|US4767401||26 Aug 1982||30 Aug 1988||Maurice Seiderman||Iontophoretic administration of ionizable or polar medicaments to a mammalian body|
|US4786277||24 Jul 1987||22 Nov 1988||Trustees Of Boston University||Electrodes, electrode assemblies, methods, and systems for tissue stimulation|
|US4798642 *||17 Nov 1987||17 Jan 1989||Minnesota Mining And Manufacturing Company||Method of making a biomedical electrode|
|US4820263||7 Nov 1987||11 Apr 1989||Medtronic, Inc.||Apparatus and method for iontophoretic drug delivery|
|US4822334||4 Dec 1986||18 Apr 1989||Robert Tapper||Electrical dosimetry control system|
|US4842577||16 Oct 1987||27 Jun 1989||Yamanouchi Pharmaceutical Co., Ltd.||Plaster structural assembly for iontophoresis|
|US4856188||7 Oct 1987||15 Aug 1989||Drug Delivery Systems Inc.||Method for making disposable and/or replenishable transdermal drug applicators|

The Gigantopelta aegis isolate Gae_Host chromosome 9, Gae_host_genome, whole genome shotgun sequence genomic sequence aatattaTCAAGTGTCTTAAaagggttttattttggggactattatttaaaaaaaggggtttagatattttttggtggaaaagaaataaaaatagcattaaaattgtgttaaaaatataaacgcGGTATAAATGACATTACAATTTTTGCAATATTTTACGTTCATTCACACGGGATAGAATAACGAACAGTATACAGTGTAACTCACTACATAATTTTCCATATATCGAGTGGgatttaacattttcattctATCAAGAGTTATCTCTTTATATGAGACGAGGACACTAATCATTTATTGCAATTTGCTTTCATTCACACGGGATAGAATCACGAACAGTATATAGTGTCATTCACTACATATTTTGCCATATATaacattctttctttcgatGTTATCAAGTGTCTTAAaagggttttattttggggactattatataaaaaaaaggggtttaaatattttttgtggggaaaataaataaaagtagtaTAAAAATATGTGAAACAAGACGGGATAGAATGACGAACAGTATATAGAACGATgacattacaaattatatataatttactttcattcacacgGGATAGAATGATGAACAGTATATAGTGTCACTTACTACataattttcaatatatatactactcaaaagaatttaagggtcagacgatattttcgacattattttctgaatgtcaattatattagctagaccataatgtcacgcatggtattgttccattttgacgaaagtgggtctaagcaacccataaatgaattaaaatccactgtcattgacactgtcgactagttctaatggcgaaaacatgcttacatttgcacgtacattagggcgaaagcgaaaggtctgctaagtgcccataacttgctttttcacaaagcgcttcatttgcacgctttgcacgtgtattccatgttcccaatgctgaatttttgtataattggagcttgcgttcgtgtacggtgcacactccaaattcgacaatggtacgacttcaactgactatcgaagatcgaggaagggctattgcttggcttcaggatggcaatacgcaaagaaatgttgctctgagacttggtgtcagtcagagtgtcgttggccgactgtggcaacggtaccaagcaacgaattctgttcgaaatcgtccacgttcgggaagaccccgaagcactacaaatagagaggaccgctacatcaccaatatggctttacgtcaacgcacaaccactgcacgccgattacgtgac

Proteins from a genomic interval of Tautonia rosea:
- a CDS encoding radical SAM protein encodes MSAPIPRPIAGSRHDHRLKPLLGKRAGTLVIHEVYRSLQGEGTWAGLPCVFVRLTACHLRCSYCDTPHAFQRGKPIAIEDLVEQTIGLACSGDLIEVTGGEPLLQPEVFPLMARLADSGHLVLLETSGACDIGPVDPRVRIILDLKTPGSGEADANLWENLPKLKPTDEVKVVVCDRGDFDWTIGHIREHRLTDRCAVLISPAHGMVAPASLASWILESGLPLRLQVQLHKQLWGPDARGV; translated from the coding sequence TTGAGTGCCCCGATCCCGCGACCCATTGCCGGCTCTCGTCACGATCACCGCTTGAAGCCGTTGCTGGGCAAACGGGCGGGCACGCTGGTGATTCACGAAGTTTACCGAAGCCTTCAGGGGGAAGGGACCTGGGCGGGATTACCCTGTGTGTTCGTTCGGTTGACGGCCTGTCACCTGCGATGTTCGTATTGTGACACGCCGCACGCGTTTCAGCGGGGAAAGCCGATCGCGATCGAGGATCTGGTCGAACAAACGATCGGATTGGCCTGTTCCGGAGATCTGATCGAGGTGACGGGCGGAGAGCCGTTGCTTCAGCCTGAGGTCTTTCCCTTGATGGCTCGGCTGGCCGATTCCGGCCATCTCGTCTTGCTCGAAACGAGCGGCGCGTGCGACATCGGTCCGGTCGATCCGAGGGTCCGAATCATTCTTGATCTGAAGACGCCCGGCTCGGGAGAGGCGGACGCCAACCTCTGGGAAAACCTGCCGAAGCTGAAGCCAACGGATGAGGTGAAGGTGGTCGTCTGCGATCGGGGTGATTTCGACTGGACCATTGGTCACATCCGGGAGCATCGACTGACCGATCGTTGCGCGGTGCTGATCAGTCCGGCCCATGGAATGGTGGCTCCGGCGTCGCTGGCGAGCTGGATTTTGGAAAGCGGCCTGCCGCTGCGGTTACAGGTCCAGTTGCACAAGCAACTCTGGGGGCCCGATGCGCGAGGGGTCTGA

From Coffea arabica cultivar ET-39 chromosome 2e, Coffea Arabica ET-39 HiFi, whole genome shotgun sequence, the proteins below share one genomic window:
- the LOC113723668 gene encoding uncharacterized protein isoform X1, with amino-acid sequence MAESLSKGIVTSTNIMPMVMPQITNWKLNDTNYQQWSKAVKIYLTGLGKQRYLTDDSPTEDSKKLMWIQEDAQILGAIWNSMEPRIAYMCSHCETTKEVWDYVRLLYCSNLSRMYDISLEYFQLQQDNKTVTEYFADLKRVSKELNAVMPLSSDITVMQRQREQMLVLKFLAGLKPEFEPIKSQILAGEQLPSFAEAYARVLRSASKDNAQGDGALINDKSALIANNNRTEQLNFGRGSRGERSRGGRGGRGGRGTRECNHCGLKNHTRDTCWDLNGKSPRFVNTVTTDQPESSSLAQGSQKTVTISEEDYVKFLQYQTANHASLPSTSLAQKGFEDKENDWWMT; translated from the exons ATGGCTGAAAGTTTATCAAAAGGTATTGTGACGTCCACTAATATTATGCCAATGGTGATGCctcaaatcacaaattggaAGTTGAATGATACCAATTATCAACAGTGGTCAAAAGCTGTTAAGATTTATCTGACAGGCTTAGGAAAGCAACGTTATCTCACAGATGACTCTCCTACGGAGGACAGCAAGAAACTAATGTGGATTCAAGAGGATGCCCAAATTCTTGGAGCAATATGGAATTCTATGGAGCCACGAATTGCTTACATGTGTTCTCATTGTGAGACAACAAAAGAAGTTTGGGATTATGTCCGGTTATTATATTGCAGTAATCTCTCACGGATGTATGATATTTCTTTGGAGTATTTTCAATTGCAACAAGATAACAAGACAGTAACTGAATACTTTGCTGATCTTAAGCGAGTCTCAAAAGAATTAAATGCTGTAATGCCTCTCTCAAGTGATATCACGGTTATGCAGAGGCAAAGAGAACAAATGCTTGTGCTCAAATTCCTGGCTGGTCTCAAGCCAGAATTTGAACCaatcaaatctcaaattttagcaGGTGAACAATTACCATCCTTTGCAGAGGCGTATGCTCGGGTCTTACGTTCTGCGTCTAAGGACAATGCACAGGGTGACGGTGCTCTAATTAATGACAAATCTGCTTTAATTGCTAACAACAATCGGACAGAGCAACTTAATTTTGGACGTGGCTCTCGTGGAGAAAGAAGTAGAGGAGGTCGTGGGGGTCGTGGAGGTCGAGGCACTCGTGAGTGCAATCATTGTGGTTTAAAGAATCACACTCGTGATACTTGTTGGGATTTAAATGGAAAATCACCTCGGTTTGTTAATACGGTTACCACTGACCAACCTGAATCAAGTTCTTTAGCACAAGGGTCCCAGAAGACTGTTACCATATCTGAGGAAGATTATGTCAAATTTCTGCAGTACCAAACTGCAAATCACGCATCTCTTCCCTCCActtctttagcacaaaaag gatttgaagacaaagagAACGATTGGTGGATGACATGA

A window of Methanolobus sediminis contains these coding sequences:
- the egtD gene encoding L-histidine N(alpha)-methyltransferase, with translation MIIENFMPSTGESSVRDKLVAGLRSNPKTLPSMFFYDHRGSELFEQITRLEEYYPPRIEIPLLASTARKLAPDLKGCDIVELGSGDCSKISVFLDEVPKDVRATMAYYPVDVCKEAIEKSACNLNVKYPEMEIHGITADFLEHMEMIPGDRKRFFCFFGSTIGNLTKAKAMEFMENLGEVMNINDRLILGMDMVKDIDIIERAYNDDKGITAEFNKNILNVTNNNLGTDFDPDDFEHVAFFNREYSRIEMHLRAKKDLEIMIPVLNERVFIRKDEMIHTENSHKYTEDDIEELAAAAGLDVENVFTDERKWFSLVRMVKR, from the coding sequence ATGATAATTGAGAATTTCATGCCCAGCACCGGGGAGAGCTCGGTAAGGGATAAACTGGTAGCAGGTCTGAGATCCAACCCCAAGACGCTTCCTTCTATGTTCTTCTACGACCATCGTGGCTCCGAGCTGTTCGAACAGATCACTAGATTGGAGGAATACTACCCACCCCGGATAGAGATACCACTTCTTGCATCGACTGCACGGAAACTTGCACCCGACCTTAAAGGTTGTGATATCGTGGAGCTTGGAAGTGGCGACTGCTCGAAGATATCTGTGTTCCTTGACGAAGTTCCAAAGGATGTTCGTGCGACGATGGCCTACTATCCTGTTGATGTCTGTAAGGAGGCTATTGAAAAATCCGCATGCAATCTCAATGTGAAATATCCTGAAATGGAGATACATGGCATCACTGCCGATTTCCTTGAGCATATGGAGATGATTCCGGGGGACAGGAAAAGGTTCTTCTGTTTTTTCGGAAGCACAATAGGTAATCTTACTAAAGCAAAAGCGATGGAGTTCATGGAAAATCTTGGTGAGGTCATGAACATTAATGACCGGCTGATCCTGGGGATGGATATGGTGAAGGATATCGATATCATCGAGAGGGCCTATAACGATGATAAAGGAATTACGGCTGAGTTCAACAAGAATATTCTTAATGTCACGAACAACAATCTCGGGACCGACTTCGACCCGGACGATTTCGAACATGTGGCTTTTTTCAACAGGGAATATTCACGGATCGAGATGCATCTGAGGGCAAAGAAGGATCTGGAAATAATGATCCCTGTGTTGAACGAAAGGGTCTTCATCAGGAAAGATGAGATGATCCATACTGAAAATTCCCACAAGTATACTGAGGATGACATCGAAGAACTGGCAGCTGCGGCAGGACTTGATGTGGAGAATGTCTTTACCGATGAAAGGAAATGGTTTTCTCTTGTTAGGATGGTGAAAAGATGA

|US4865582||17 Mar 1988||12 Sep 1989||Drug Delivery Systems Inc.||Disposable transdermal drug applicators|
|US4878892||10 Feb 1987||7 Nov 1989||Drug Delivery Systems Inc.||Electrolytic transdermal delivery of polypeptides|
|US4883457||5 Jun 1987||28 Nov 1989||Drug Delivery Systems Inc.||Disposable and/or replenishable transdermal drug applicators and methods of manufacturing same|
|US4886489||19 Jun 1987||12 Dec 1989||Jacobsen Stephen C||Flow-through methods and apparatus for iontophoresis application of medicaments at a controlled pH|
|US4886514||2 Mar 1989||12 Dec 1989||Ivac Corporation||Electrochemically driven drug dispenser|
|US4911688||15 Jul 1986||27 Mar 1990||Patent Research And Development Corp.||Fluid containing covers - with electrical circuits|
|US4915685||19 Jun 1987||10 Apr 1990||Petelenz Tomasz J||Methods and apparatus for iontophoresis application of medicaments at a controlled ph through ion exchange|